Подпись: Bell X-1 at Smithsonian. Note the similarity between the shape of the M2 bullet and the nose. NASM
the airfoils to higher speeds, thus delaying the adverse compressibility effects of shock-induced flow separation, with the consequent large increase in drag, dramatic loss of lift, and almost instant change in stability characteristics. The wing of the Bell X-1, therefore, had a relatively thin airfoil. The precise airfoil thickness was, however, a compromise. Two wings for the X-1 were designed and utilized: an 8-percent thick wing using an NACA 65-108 laminar flow airfoil, and a 10-percent thick wing using an NACA 65-110 laminar flow airfoil.

The thinner wing was used for flights in which maximum speed was the object. The thicker wing, which would encounter compressibility effects at slower speeds, was used for detailed aerodynamic
research investigations of the physical nature of transonic flow over the wing. In this fashion, the Army could pursue the quest for supersonic speed using the thin wing, and the NACA could pursue its quest for obtaining detailed flight data using the thick wing. Because the Army was paying for the X-1, the early part of the X-1 flight program was focused on obtaining supersonic flight as a goal in itself.

The design of the X-1 set the mold for many of the research aircraft that followed. It was rocket – powered. The engine was especially designed for the X-1 by Reaction Motors and was labeled the XLR11, with a maximum of 6,000 pounds of thrust obtained from a total of four separate chambers. The thrust could be modulated by firing


Bell X-1 in flight. NASA Dryden Flight Research Center

Bell X-5 showing swept wings, composite photo. NASA

any one or more of the chambers. The X-1 was air- launched from a B-29 bomber; the alternative of taking off from the ground would have consumed too much fuel and not allowed the airplane to reach transonic speeds. Some researchers in the NACA, John Stack included, argued that the research airplane should be powered by a turbojet, thus allowing ground takeoff. Ezra Kotcher and the Army strongly argued against this scenario, and as mentioned earlier, the Army was putting up the money.

Three X-1 aircraft were manufactured by Bell. The first rolled out the Bell factory door on December 27, 1945, without its rocket engine.

The unpowered X-1 was transported to the Air Force’s Pinecastle Field near Orlando, Florida, for a series of glide tests to examine stability and control characteristics, and to examine low – speed behavior. Carried aloft by a B-29 bomber, the X-1 successfully completed ten glide flights.

In each, the airplane behaved beautifully at low speeds. This airplane was then transported back to Bell’s factory in Niagara Falls, New York, for installation of its rocket engine. The center of activity now shifted to the Muroc Army Air Field in California, where the powered flights were to take place. There, Bell test pilot Chalmers H. “Slick” Goodlin continued flying the X-1, as called for in the contract. The second X-1 was delivered to Muroc on October 7, 1946, followed shortly thereafter by the first X-1. By May 27, 1947, Bell had completed all the contractually required test flights (all subsonic), and the airplanes were turned over to the Army Air Force.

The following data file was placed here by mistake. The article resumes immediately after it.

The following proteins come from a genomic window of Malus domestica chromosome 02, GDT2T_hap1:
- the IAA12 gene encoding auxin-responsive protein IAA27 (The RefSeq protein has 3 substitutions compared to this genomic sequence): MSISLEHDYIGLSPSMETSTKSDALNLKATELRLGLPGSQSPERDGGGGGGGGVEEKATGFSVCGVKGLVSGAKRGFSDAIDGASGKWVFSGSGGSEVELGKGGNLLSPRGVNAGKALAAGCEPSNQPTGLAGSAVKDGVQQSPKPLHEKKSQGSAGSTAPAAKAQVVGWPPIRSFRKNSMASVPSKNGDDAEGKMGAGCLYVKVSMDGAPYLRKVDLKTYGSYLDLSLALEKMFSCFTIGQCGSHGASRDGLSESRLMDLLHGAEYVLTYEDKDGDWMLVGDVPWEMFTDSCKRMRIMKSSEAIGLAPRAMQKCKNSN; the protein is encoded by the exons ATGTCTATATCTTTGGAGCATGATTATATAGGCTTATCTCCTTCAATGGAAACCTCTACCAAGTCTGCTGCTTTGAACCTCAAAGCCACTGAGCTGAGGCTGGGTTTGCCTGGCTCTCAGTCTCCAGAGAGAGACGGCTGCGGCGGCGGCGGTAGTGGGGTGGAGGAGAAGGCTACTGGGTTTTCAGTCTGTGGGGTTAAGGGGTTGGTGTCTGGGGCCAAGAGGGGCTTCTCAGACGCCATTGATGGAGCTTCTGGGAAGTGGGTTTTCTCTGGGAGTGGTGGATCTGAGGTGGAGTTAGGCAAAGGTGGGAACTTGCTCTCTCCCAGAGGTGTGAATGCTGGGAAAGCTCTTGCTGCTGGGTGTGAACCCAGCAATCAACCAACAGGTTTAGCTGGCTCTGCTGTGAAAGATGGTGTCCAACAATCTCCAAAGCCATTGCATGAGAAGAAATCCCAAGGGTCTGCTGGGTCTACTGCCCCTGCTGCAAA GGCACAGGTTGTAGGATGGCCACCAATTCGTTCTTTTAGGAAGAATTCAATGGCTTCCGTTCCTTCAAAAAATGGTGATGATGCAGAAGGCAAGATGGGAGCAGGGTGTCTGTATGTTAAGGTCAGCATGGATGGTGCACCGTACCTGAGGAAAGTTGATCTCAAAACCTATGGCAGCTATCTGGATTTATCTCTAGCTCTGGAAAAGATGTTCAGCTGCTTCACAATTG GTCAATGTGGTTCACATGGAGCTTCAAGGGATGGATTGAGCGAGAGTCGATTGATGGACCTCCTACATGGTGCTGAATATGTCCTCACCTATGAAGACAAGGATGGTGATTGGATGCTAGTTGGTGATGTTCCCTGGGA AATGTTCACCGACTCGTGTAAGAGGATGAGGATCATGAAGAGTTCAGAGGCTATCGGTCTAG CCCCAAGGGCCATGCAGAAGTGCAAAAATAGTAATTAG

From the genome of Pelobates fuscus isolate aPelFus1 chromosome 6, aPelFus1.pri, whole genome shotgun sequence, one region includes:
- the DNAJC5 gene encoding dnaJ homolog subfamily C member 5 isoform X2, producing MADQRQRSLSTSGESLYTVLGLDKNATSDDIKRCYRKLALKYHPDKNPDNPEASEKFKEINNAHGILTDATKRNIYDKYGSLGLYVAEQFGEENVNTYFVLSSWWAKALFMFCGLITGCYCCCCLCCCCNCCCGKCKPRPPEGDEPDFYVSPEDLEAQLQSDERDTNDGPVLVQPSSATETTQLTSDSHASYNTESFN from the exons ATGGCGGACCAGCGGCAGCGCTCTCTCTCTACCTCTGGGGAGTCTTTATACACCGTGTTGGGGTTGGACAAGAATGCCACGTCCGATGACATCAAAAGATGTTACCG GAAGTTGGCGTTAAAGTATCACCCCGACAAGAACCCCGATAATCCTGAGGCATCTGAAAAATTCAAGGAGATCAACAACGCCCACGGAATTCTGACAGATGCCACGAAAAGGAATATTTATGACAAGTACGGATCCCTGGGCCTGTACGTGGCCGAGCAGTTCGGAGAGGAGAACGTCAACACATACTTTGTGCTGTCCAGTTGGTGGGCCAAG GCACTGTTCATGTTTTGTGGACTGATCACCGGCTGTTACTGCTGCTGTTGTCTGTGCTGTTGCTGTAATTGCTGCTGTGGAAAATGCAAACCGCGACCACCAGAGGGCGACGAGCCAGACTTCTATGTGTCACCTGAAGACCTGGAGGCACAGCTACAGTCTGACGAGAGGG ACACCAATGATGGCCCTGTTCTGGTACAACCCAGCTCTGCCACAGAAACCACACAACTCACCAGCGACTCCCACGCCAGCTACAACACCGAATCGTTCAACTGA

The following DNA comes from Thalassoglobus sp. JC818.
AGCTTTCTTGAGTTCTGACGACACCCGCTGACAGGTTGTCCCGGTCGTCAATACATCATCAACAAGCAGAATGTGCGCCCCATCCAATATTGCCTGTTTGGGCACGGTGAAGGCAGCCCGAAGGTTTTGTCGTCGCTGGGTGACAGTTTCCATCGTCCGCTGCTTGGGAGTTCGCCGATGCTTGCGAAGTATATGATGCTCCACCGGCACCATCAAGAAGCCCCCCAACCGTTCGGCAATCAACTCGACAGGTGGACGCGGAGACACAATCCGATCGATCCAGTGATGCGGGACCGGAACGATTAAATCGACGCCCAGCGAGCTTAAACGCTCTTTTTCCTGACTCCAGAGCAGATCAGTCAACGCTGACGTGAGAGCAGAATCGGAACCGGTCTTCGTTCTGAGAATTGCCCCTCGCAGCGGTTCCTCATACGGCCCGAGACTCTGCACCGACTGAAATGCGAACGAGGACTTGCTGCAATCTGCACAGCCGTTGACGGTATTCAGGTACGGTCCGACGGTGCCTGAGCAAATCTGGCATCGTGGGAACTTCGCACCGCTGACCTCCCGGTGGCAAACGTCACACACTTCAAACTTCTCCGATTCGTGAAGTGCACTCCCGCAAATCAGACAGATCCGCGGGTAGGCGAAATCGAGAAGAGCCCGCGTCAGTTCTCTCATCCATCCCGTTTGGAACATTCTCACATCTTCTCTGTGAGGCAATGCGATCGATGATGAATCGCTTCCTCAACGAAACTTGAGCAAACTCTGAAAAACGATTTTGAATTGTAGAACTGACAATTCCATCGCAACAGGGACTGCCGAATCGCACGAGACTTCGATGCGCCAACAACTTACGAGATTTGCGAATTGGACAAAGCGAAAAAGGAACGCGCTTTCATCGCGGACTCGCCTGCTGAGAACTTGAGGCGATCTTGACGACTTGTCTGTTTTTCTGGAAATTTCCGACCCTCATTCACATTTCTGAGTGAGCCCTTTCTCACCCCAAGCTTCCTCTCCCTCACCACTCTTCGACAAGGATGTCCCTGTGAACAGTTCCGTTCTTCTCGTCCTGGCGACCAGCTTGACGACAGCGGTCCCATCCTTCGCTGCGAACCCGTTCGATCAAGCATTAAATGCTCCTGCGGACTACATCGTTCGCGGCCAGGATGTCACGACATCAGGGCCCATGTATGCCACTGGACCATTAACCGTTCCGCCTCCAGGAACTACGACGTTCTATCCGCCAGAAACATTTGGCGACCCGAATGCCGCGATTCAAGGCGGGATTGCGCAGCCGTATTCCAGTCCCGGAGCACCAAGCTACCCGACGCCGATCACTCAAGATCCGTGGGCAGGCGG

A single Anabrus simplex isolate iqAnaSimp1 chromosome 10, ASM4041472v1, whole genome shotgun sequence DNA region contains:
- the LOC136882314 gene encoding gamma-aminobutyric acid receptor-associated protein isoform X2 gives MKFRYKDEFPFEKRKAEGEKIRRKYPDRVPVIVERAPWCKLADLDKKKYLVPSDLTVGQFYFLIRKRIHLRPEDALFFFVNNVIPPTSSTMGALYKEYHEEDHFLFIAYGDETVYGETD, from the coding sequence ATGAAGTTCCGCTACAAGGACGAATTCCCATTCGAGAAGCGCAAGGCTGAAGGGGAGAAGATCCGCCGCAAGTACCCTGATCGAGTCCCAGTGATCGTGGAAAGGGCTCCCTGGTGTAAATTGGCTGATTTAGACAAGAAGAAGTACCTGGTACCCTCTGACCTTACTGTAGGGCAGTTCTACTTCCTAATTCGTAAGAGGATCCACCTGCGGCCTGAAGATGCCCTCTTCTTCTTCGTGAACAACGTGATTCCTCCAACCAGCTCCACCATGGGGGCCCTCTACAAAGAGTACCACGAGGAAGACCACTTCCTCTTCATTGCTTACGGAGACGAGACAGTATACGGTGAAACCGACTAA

The Army selected Capt. Charles (Chuck) Yeager to be the next test pilot for the X-1. The Army’s first flight, with Yeager at the controls, took place on August 6, when the X-1 was carried aloft by the B-29 carrier aircraft above Muroc for a pilot-familiarization flight. It was the thirty – eighth time that any of the X-1s had taken to the
air. Over the next two months the flight-testing program called for a slow increase in speed, gradually approaching the speed of sound. On October 8, Yeager squeezed the airplane to a Mach number of 0.925; two days later, he flew at Mach 0.997. The fiftieth flight took place on October 14,

1947. Although the flight plan did not officially call for it, Yeager brazenly pushed the X-1 through Mach 1, to Mach 1.06. On that day, aviation history was made. It was the first supersonic flight of a piloted airplane, perhaps the most important event in aviation history since the Wright brothers’ first successful flight at Kitty Hawk on December 17, 1903. Moreover, the flight was smooth with no technical problems. The existing myth of a “sound barrier” had been broken.

The Bell X-1 lived up to its role as the first airplane designed purely for the acquisition of research data. In total, there were 151 flights,

35 of which were supersonic. The highest Mach number reached by the X-1 was 1.45 on March 26,

1948, with Yeager at the controls. The X-1 was the progenitor of the X-15 in several respects. Both airplanes were rocket-powered. The X-1 proved the viability of a rocket engine for achieving high­speed flight at a time when no other powerplant was available to accomplish the mission. Both were air-launched for the same reason, namely

to conserve fuel to enable enough power for a long enough duration to achieve the design Mach number. Ezra Kotcher had argued forcefully for an air launch as opposed to taking off from the ground; he was proven right. This approach carried through to the X-15. The last flight of the X-1 took place on July 31, 1951, piloted by Scott Crossfield, who was also the first pilot to fly the X-15.